Thursday, March 29, 2012

Health Care Framing

With the Supreme Court's oral arguments out of the way and a decision on the Affordable Care Act not expected until June, the battle now begins in earnest over how to frame health care reform. Pema Levy over at Talking Points Memo has a good rundown on how things are expected to play out. Basically, Republicans feel they will benefit electorally if the law is upheld, while Democrats feel that they stand to gain at the ballot box if the Supreme Court strikes down some or all of the ACA. Strategists on the left and right are focused on how the ruling will galvanize their respective bases and see the decision as a key point in the upcoming elections.

Putting aside the real world implications of overturning the law (hint: millions of people will lose their health insurance), one thing that strikes me as important as we start to think about this is how little the political dynamics have changed since 2010. Back then, the law had just passed and no benefits had kicked in. Tea Partiers swarmed congressional town hall meetings, and opposition to the bill hovered around 54%.

Interestingly, this level of opposition has remained largely unchanged in the two years since, even though key parts of the law, such as the provision affording individuals under 26 years of age to remain on their parents' health insurance plans, have been implemented.

Why is this so? There are a number of reasons people still oppose the health care law, but I think a lot of it has to do with the ineffectiveness of the Democratic messaging on the issue. From President Obama on down, Democrats have not put forward the strongest case for why people should support health care reform, which as it is currently designed should appeal to moderates and independents.

Just consider the word "mandate." For most people, the salient feature of "Obamacare" is the fact that the government is going to start forcing people to buy private health insurance. This is true, of course, but Democratic leaders, and progressives as a whole, have done strikingly little to explain what this means. In reality, the mandate is a policy that is meant to prevent people from "free riding" off the system. Since everyone is going to get some form of medical care, we need to make sure that everyone pays at least something.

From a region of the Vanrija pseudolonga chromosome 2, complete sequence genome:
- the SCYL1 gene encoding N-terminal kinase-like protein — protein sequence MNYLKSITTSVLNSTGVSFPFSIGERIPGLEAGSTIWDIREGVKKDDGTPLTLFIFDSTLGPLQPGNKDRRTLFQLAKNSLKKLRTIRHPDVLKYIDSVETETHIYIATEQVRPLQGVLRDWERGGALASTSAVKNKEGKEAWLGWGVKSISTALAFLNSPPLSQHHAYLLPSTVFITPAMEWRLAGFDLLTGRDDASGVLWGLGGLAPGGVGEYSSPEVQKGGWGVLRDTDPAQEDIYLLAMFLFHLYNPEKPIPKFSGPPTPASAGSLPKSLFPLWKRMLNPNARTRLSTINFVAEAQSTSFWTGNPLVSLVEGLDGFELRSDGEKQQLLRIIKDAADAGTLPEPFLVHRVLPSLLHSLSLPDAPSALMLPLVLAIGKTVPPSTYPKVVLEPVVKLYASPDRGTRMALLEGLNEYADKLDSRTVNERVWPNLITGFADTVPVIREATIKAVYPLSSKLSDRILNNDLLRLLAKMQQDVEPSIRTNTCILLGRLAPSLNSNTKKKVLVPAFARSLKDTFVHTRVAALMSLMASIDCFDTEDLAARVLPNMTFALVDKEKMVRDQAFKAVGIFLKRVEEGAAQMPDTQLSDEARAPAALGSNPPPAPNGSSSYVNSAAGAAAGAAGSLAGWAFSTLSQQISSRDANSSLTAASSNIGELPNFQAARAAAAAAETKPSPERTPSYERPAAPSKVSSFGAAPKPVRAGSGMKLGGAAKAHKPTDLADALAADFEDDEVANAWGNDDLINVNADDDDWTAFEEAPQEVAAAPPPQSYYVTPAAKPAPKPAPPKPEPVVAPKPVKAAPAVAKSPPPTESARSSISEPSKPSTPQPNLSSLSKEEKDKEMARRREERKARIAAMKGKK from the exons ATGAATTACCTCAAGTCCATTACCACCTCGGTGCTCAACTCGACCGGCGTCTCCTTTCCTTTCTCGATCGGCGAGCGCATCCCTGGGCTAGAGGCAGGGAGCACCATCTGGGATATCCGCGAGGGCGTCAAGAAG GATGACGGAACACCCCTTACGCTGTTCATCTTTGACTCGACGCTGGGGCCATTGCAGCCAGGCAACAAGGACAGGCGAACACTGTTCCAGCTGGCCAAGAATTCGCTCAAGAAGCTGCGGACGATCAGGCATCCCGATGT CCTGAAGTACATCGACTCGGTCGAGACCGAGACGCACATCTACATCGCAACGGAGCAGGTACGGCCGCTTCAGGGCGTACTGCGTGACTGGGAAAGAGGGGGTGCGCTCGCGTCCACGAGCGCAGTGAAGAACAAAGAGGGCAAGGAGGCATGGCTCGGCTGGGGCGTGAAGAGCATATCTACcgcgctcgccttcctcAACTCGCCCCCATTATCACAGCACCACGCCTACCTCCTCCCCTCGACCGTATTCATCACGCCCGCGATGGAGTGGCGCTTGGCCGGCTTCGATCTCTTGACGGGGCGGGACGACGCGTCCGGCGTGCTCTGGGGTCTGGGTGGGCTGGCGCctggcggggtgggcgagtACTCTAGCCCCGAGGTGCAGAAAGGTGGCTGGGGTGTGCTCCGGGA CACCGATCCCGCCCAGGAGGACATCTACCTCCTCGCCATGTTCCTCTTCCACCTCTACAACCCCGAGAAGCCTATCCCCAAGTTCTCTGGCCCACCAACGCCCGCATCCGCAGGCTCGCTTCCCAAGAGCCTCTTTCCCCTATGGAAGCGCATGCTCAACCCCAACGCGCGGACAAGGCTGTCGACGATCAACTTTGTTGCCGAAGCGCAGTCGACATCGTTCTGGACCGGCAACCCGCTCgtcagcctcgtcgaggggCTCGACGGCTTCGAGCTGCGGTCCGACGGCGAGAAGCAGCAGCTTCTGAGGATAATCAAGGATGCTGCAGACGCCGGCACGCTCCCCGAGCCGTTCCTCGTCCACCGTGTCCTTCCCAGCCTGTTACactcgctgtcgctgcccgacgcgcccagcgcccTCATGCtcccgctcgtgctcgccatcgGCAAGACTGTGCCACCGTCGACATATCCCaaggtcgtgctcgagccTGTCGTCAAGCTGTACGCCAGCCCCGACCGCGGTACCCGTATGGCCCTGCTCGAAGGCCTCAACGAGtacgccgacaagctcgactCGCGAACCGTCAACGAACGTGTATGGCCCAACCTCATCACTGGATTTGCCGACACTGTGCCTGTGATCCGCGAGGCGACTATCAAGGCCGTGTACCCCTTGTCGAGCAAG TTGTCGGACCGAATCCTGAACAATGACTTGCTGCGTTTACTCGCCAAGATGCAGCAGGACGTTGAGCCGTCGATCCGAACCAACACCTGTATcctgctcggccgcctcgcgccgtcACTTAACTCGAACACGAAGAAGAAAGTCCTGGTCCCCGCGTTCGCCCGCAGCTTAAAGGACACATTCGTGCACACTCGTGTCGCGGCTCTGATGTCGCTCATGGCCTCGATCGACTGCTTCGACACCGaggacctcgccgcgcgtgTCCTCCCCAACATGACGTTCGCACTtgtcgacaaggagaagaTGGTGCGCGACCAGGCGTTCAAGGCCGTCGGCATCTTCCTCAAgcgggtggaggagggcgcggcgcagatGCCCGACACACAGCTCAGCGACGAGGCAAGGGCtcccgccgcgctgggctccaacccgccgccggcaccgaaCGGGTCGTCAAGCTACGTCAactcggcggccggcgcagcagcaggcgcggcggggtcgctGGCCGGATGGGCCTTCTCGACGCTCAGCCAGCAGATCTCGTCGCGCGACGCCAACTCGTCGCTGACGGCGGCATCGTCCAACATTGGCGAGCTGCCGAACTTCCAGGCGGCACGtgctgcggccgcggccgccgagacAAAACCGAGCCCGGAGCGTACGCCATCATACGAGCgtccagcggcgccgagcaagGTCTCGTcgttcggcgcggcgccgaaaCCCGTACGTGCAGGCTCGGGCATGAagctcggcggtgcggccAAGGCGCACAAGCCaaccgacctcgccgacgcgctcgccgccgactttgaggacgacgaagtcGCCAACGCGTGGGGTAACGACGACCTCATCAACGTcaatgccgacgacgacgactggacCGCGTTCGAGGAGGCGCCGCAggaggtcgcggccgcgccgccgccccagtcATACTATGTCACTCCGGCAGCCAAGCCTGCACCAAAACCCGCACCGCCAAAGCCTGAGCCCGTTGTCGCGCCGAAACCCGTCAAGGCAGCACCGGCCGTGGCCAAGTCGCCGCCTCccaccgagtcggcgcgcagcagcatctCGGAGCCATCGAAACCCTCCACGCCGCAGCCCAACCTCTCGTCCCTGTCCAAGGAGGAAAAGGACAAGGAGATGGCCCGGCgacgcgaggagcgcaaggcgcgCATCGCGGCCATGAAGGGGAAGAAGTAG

This is a conservative position (that got its start in the Heritage Foundation, of all places) and has been most famously implemented in Mitt Romney's very own Massachusetts - with very positive results! Indeed, Romney himself has done a better job explaining how the system works than most Democrats.

So how can Democrats better market health care reform, and the mandate in particular? Well, I'd suggest taking a page out of the conservative playbook and arguing that the mandate is needed to make sure everyone contributes their fair share. No free riders. Repeat. No free riders. Individual responsibility, everyone pays, nobody is allowed to cheat. Repeat. You get the point.

As a Californian, I can assure you that this stuff gets traction. I can't tell you how many of my moderate friends make the argument that the California budget is broken because illegal immigrants game the system and receive benefits without paying their fair share. That this argument is incorrect is beside the point. It is a political winner, and hopefully progressives will use the uncertainty over the Supreme Court's forthcoming ruling to rethink how they market health care reform to the public.

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